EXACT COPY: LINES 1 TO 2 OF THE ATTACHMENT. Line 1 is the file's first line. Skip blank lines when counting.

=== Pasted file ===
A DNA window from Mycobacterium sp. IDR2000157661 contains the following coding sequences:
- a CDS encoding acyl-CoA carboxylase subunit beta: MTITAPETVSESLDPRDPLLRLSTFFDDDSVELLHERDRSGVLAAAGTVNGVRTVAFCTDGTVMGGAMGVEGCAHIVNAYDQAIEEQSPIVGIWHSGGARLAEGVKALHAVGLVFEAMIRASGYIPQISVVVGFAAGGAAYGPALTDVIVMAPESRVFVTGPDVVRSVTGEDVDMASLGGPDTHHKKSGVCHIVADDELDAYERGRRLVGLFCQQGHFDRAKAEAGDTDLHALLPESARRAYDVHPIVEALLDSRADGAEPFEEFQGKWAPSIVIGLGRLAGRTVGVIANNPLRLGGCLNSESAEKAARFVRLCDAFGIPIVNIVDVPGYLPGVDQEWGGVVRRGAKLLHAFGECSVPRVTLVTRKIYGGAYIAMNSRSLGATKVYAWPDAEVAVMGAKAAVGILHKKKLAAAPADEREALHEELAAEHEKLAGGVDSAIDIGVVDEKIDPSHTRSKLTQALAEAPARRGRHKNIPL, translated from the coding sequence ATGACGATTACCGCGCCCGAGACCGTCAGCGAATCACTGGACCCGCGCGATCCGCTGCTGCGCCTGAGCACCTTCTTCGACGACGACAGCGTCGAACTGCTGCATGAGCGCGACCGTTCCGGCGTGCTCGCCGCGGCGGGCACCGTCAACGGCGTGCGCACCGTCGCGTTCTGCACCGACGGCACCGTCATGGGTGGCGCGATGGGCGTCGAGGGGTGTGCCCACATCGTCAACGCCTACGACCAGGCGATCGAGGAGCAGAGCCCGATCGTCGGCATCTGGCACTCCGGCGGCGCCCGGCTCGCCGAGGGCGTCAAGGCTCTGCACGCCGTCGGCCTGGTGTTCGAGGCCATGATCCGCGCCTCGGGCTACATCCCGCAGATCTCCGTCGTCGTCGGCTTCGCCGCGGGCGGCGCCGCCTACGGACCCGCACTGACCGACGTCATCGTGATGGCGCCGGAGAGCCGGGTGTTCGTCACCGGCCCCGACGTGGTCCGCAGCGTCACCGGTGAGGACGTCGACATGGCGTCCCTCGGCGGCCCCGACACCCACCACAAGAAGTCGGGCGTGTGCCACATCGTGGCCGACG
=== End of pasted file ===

A DNA window from Mycobacterium sp. IDR2000157661 contains the following coding sequences:
- a CDS encoding acyl-CoA carboxylase subunit beta: MTITAPETVSESLDPRDPLLRLSTFFDDDSVELLHERDRSGVLAAAGTVNGVRTVAFCTDGTVMGGAMGVEGCAHIVNAYDQAIEEQSPIVGIWHSGGARLAEGVKALHAVGLVFEAMIRASGYIPQISVVVGFAAGGAAYGPALTDVIVMAPESRVFVTGPDVVRSVTGEDVDMASLGGPDTHHKKSGVCHIVADDELDAYERGRRLVGLFCQQGHFDRAKAEAGDTDLHALLPESARRAYDVHPIVEALLDSRADGAEPFEEFQGKWAPSIVIGLGRLAGRTVGVIANNPLRLGGCLNSESAEKAARFVRLCDAFGIPIVNIVDVPGYLPGVDQEWGGVVRRGAKLLHAFGECSVPRVTLVTRKIYGGAYIAMNSRSLGATKVYAWPDAEVAVMGAKAAVGILHKKKLAAAPADEREALHEELAAEHEKLAGGVDSAIDIGVVDEKIDPSHTRSKLTQALAEAPARRGRHKNIPL, translated from the coding sequence ATGACGATTACCGCGCCCGAGACCGTCAGCGAATCACTGGACCCGCGCGATCCGCTGCTGCGCCTGAGCACCTTCTTCGACGACGACAGCGTCGAACTGCTGCATGAGCGCGACCGTTCCGGCGTGCTCGCCGCGGCGGGCACCGTCAACGGCGTGCGCACCGTCGCGTTCTGCACCGACGGCACCGTCATGGGTGGCGCGATGGGCGTCGAGGGGTGTGCCCACATCGTCAACGCCTACGACCAGGCGATCGAGGAGCAGAGCCCGATCGTCGGCATCTGGCACTCCGGCGGCGCCCGGCTCGCCGAGGGCGTCAAGGCTCTGCACGCCGTCGGCCTGGTGTTCGAGGCCATGATCCGCGCCTCGGGCTACATCCCGCAGATCTCCGTCGTCGTCGGCTTCGCCGCGGGCGGCGCCGCCTACGGACCCGCACTGACCGACGTCATCGTGATGGCGCCGGAGAGCCGGGTGTTCGTCACCGGCCCCGACGTGGTCCGCAGCGTCACCGGTGAGGACGTCGACATGGCGTCCCTCGGCGGCCCCGACACCCACCACAAGAAGTCGGGCGTGTGCCACATCGTGGCCGACG